BILLY RAY CYRUS: Well, first of all, I’ve gotta tell you, the coolest thing about being out there on the road these days is seeing the young people who were standing outside those shows in 1992, who did have the single of “Could’ve Been Me”–which to this day is one of my favorite songs that I’ve ever recorded–who know every word to “Wher’m I Gonna Live When I Get Home” or “Words by Heart” or “In The Heart of a Woman.” It’s so cool that when I go out and play my shows, to this day, I see everyone singing along and knowing the words by heart and singing every line. That’s why I make music, you know, to touch people’s lives. It’s that common bond between myself and the fans and the music we’ve shared throughout the years. And, again, I thank you for mentioning “Could’ve Been Me.” And “Wher’m I Gonna Live When I Get Home,” my God, when we play that song, man, it’s just so much fun to see the crowd stand up on its seats and sing every line.

And then to think about that whole musical journey. You mentioned Trail of Tears, and that’s what our live show is about–going from the beginning to where we are now. It’s about this musical journey from “Achy Breaky Heart” to “Some Gave All” to “Trail of Tears” to “Busy Man,” all the way up to “Ready, Set, Don’t Go” and “Back to Tennessee,” a song that has become quite an anthem for us out there, with it being the title track and such a relevant part of the Hannah Montana movie. That song has quite a foundation out there of folks who know every word. And then this new thing, “Thrillbilly,” it’s just a party waiting to happen.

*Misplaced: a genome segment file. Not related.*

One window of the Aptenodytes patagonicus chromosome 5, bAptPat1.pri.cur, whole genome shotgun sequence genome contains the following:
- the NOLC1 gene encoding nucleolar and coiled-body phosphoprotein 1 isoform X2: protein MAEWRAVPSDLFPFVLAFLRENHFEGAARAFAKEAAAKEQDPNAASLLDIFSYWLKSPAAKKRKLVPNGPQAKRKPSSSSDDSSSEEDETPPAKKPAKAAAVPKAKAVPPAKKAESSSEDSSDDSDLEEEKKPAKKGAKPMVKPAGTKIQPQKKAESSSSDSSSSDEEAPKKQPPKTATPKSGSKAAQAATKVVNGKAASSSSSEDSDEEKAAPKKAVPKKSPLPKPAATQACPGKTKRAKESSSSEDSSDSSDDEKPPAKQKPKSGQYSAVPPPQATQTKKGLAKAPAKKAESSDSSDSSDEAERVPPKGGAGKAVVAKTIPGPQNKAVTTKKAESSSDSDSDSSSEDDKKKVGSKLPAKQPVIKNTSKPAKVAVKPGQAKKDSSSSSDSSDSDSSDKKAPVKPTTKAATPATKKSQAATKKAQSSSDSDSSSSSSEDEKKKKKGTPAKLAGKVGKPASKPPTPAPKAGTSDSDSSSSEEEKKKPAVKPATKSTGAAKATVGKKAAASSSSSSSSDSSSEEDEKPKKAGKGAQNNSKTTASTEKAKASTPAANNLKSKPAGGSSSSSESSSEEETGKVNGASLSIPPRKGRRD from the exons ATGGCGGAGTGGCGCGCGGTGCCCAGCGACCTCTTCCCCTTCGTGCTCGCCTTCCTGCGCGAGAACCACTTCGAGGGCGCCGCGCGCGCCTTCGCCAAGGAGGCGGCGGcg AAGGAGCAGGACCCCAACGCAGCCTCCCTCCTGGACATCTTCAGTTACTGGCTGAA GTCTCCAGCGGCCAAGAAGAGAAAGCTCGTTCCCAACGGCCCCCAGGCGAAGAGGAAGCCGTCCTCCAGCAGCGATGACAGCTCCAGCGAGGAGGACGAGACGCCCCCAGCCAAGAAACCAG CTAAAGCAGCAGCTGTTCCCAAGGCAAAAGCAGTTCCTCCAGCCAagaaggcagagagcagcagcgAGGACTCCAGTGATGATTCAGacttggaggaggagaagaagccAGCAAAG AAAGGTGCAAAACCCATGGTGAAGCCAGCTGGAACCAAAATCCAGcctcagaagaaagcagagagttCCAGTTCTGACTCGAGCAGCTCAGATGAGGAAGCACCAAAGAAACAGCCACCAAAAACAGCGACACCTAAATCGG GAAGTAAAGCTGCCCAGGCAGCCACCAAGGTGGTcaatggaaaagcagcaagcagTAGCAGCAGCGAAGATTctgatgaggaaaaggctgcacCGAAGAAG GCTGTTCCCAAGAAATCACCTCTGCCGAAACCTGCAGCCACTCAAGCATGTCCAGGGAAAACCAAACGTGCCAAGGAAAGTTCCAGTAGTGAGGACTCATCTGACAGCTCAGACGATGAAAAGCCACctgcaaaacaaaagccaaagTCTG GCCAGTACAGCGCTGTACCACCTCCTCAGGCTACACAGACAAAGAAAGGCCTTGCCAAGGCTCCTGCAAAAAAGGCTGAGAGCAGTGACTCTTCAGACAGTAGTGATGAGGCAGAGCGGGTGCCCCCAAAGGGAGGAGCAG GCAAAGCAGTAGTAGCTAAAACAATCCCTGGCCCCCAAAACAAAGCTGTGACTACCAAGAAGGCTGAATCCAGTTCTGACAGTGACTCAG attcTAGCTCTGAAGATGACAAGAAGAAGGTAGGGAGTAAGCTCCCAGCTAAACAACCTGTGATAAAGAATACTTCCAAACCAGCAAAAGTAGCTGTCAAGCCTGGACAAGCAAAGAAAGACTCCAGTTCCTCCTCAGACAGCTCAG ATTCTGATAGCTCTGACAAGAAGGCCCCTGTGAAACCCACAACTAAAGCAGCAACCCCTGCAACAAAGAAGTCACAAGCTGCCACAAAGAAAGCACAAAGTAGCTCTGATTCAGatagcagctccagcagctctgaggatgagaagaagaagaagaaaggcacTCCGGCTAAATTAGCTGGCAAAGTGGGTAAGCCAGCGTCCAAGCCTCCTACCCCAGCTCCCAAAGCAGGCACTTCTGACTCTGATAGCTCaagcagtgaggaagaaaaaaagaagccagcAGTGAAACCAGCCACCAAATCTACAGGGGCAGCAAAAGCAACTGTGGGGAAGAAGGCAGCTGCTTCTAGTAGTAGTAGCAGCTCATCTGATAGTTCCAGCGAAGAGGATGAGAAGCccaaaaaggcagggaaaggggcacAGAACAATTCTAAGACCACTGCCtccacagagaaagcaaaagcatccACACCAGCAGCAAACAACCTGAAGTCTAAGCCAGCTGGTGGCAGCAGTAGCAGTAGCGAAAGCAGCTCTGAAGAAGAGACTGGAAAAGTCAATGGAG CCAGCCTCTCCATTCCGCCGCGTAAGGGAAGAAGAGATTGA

JM: How would you describe the tone and content on your new album, Back to Tennessee?

BRC: It’s very real, very honest, very uplifting. Certainly it’s a tribute to my roots and the legacy of where I’ve been, where I am and where I’m going musically. It’s everything I am and then some.

JM: Tell me about the song “He’s Mine,” which was co-written by Casey Beathard, who also helped write “Ready, Set, Don’t Go.” I know you have a son, Braison, in addition to your two daughters Miley and Noah. Does he have a “wild side and then some” as described in this song? What does “He’s Mine” mean to you, and why did you include it on this new record?

BRC: Casey Beathard is one of the best in the business, and when he brought me the song “He’s Mine,” the first thing I thought of was my dad and the relevance of how the song pertained to my past. And to how my dad looked at me at times when I was growing up. Of course, I immediately thought of myself and being a dad to my son these days, and I thought about how no matter what you go through you still…